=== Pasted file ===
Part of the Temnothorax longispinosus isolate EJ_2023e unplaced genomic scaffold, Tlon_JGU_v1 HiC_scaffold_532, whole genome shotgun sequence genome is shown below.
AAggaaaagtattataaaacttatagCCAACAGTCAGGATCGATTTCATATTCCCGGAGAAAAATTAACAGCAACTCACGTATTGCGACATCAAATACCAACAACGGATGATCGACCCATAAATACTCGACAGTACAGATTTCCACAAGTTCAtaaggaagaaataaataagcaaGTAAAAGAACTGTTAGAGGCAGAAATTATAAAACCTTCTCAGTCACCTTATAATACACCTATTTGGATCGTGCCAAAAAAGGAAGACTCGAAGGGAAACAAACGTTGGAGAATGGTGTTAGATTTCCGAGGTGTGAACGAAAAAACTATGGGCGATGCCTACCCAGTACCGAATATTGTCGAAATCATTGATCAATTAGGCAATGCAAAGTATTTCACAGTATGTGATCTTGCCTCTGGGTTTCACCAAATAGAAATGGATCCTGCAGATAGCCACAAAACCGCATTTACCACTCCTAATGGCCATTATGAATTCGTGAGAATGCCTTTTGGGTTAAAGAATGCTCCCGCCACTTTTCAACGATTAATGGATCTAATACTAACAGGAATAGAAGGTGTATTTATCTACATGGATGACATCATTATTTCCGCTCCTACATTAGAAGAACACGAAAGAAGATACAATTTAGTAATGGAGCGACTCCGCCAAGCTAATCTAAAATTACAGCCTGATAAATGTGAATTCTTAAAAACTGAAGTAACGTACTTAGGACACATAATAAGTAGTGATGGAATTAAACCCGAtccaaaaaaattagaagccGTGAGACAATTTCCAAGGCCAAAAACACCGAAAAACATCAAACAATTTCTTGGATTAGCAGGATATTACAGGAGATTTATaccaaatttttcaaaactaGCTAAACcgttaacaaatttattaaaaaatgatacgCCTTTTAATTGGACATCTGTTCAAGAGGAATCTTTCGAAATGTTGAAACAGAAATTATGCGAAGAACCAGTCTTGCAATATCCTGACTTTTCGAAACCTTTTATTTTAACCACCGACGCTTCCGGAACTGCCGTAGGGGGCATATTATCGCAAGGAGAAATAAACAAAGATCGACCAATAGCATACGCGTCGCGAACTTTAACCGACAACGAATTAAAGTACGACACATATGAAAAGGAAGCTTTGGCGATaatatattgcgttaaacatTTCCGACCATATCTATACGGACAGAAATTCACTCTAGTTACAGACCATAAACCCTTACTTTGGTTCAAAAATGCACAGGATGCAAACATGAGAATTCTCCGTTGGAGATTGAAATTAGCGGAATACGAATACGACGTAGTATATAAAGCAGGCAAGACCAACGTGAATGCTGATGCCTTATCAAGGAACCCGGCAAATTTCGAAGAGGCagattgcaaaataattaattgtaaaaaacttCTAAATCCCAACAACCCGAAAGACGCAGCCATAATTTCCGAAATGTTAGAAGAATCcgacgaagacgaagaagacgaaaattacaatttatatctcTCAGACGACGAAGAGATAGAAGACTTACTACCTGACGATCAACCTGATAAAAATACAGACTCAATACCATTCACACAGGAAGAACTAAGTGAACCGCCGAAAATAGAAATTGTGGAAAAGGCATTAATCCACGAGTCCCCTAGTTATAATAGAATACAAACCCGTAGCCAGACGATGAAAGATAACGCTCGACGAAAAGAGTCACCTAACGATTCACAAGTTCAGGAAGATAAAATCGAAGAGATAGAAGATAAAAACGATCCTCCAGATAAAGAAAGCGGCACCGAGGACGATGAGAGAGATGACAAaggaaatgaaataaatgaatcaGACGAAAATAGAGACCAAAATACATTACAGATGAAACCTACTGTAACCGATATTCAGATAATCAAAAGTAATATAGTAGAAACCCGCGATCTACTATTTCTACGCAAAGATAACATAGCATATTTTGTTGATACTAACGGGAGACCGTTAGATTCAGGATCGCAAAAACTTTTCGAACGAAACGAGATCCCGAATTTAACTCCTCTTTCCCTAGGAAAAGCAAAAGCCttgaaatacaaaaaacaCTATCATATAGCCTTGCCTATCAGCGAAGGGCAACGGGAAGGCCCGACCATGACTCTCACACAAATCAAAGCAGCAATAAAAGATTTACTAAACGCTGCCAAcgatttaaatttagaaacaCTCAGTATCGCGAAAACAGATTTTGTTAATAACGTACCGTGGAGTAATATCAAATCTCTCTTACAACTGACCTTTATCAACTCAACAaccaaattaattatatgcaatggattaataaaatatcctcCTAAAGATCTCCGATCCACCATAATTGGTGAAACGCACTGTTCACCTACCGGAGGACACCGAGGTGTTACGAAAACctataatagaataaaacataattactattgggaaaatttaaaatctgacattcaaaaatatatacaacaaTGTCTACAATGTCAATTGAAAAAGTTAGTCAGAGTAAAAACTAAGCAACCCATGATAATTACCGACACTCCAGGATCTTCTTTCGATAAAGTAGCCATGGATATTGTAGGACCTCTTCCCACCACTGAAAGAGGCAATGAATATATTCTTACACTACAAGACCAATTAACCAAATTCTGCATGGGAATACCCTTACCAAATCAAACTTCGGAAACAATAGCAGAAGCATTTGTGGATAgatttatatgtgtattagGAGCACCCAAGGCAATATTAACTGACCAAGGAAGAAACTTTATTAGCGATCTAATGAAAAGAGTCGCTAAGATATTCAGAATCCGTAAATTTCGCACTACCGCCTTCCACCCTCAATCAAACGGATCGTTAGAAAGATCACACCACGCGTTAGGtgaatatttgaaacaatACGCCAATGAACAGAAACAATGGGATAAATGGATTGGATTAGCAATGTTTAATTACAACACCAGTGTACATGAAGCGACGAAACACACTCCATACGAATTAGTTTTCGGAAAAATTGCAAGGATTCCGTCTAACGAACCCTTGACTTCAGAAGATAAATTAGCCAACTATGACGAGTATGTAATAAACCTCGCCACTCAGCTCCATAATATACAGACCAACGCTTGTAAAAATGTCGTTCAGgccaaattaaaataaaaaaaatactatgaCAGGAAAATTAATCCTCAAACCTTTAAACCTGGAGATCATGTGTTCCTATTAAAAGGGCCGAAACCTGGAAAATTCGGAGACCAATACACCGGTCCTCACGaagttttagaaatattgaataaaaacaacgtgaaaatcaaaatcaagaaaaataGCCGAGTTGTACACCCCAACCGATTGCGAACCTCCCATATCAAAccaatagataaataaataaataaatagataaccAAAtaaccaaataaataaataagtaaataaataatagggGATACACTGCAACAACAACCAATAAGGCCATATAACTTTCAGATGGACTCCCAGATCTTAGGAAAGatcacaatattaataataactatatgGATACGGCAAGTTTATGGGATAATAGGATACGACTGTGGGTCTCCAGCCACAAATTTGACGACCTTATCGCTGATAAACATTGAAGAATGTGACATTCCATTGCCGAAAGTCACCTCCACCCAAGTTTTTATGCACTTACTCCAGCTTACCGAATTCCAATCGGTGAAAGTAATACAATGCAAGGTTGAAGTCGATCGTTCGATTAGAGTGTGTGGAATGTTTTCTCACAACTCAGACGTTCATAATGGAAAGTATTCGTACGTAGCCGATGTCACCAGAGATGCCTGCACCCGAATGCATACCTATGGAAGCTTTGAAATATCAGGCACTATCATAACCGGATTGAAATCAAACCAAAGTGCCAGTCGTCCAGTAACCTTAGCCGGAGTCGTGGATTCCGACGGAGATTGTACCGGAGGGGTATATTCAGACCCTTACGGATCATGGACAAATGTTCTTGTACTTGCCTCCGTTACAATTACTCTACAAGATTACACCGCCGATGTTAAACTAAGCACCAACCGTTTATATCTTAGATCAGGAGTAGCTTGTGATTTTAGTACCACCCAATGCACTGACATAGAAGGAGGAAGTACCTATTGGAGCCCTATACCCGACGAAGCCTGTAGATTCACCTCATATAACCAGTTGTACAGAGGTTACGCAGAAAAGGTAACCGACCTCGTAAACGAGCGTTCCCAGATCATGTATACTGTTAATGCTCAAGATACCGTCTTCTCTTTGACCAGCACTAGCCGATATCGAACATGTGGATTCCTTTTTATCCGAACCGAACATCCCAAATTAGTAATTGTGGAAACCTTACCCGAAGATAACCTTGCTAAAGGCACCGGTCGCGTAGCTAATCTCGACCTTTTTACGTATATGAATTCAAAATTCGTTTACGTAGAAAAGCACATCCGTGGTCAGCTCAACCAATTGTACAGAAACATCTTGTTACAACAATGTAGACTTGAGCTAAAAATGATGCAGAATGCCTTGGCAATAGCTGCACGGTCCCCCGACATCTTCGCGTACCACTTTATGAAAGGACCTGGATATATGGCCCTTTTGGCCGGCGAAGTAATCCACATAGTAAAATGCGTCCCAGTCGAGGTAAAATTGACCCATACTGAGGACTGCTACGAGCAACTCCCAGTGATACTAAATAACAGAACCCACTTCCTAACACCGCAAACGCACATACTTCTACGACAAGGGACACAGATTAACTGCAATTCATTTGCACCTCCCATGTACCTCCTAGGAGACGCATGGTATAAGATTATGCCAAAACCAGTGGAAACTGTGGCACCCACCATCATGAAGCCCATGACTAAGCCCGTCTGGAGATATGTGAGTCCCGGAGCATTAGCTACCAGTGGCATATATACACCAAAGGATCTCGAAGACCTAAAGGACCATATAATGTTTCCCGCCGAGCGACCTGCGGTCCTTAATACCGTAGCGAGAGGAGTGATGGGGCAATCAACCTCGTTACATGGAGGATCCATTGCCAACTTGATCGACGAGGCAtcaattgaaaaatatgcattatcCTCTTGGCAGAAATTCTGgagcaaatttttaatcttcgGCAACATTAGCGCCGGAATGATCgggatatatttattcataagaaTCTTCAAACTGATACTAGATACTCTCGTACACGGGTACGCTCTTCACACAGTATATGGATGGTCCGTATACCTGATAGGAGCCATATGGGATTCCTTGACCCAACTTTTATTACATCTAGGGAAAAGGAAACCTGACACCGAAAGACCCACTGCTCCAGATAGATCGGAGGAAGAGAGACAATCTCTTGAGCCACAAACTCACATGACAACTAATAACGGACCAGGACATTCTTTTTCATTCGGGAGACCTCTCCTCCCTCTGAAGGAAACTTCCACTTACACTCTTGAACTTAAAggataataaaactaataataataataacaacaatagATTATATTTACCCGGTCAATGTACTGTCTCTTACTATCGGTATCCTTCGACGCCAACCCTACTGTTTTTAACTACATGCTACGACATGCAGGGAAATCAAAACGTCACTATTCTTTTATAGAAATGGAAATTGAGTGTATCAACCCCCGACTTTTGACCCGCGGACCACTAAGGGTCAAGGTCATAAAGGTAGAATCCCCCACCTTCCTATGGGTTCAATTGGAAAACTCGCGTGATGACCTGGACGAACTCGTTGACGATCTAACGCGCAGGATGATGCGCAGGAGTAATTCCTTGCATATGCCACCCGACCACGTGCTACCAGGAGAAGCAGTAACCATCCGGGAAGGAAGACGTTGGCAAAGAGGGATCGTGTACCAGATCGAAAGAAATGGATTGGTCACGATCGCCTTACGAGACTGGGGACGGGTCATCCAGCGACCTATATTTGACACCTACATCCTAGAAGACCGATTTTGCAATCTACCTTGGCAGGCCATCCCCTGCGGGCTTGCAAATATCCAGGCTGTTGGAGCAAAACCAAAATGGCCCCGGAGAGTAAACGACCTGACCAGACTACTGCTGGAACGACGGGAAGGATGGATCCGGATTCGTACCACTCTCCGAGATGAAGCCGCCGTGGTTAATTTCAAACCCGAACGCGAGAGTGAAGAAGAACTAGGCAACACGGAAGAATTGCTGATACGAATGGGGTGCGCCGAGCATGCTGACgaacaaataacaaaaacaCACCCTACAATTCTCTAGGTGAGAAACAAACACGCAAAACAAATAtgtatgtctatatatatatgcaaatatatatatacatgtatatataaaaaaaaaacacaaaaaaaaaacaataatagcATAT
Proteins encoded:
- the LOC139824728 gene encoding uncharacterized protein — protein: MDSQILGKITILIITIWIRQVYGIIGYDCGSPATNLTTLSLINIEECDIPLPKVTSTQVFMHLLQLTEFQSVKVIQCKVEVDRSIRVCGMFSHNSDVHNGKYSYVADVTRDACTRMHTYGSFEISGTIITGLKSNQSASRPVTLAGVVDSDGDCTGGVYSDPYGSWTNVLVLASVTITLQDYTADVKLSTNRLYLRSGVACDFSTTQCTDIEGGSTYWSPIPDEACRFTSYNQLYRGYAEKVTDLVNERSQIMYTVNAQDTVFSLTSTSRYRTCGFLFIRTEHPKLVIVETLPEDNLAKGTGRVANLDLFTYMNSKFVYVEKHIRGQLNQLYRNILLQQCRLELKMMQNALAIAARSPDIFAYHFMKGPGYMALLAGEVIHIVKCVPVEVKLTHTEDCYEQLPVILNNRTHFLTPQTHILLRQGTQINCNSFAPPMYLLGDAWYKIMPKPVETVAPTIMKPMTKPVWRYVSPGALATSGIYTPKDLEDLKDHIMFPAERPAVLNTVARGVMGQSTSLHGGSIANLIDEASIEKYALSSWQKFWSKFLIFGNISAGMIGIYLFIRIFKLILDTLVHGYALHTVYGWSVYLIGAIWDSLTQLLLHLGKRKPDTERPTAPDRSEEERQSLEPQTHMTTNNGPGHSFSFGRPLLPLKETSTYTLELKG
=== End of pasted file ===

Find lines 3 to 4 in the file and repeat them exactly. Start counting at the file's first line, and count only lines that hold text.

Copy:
Proteins encoded:
- the LOC139824728 gene encoding uncharacterized protein — protein: MDSQILGKITILIITIWIRQVYGIIGYDCGSPATNLTTLSLINIEECDIPLPKVTSTQVFMHLLQLTEFQSVKVIQCKVEVDRSIRVCGMFSHNSDVHNGKYSYVADVTRDACTRMHTYGSFEISGTIITGLKSNQSASRPVTLAGVVDSDGDCTGGVYSDPYGSWTNVLVLASVTITLQDYTADVKLSTNRLYLRSGVACDFSTTQCTDIEGGSTYWSPIPDEACRFTSYNQLYRGYAEKVTDLVNERSQIMYTVNAQDTVFSLTSTSRYRTCGFLFIRTEHPKLVIVETLPEDNLAKGTGRVANLDLFTYMNSKFVYVEKHIRGQLNQLYRNILLQQCRLELKMMQNALAIAARSPDIFAYHFMKGPGYMALLAGEVIHIVKCVPVEVKLTHTEDCYEQLPVILNNRTHFLTPQTHILLRQGTQINCNSFAPPMYLLGDAWYKIMPKPVETVAPTIMKPMTKPVWRYVSPGALATSGIYTPKDLEDLKDHIMFPAERPAVLNTVARGVMGQSTSLHGGSIANLIDEASIEKYALSSWQKFWSKFLIFGNISAGMIGIYLFIRIFKLILDTLVHGYALHTVYGWSVYLIGAIWDSLTQLLLHLGKRKPDTERPTAPDRSEEERQSLEPQTHMTTNNGPGHSFSFGRPLLPLKETSTYTLELKG